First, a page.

Press under pressure

Regardless of what Heather Mills says about the media, they are often at the frontline when it comes to human rights, particularly in times of crisis.

Amnesty today condemned the arrest of at least 100 journalists in Pakistan after police baton-charged a peaceful demonstration against curbs on media. Many of them were beaten.

Its strange how President Musharrafs clampdown on islamic extremists has so far targeted peaceful lawyers, journalists and opposition politicians, isnt it? I dont recall seeing any of them wielding an AK47.

Pakistan's free media was one of the first casualties of Musharrafs suspension of the constitution. All independent TV channels, including international channels transmitted by cable, were blocked hours before the suspension came into force. While restrictions on international news channels have been lifted, independent channels transmitting from Pakistan remain blocked.

We also issued an urgent appeal today for an Iranian journalist and womens rights activist, Maryam Hosseinkhah. She was arrested on 18 November in Iran, reportedly accused of "disturbing public opinion", "propaganda against the system" and "publication of lies" in connection with articles posted on websites she edits.

Maryam is an active member of the Campaign for Equality, which aims to collect a million signatures in support of an end to legislation which discriminates against women, and is one of the editors of the campaign's website. She is also a member of the Women's Cultural Centre (WCC), an organisation founded in 2001 to promote women's rights in Iran.  Several days before her summons, the website of the WCC was shut down on the orders of the Ministry of Culture and Islamic Guidance and the Judiciary.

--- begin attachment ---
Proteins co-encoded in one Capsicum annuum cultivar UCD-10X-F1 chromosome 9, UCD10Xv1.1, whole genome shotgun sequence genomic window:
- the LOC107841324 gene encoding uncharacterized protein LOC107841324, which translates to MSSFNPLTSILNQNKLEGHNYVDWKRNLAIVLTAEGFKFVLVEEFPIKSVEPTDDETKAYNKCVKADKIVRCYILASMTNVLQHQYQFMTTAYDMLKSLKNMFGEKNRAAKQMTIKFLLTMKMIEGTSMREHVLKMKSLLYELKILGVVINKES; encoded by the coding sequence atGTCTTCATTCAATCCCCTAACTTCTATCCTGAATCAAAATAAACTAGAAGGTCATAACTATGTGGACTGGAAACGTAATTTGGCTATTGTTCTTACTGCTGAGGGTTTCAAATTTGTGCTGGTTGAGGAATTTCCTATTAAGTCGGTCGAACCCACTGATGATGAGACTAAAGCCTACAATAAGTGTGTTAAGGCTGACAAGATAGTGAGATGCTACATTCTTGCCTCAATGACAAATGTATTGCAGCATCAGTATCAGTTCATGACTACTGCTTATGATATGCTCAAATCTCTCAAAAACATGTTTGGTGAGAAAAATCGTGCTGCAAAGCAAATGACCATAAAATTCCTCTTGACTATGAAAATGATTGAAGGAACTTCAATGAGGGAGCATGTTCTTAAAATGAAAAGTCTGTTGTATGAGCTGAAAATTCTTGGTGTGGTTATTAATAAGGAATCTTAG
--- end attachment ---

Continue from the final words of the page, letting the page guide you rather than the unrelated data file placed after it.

Next door in Iraq, Associated Press photographer Bilal Hussein has been held for more than 19 months without charge. The Pentagon says they have evidence that 36-year-old Hussein has links to terrorist groups. The APs own intensive investigations of the case conducted by a former federal prosecutor, Paul Gardephe have found no support for the allegations that he was anything other than a working journalist in a war zone.

Sounds like the kind of disagreement that a fair trial might sort out, doesnt it? But thats not looking likely. Neither Bilal Hussein nor his lawyers have not been allowed to see or challenge any evidence. And the Pentagon says that even if an Iraqi court acquits him, they may continue to detain him anyway.

Perhaps understandably, the President of AP has been quite outspoken about this case,  accusing the Pentagon of  callous disregard for the justice system sadly a not-unfamiliar scenario in the war on terror.

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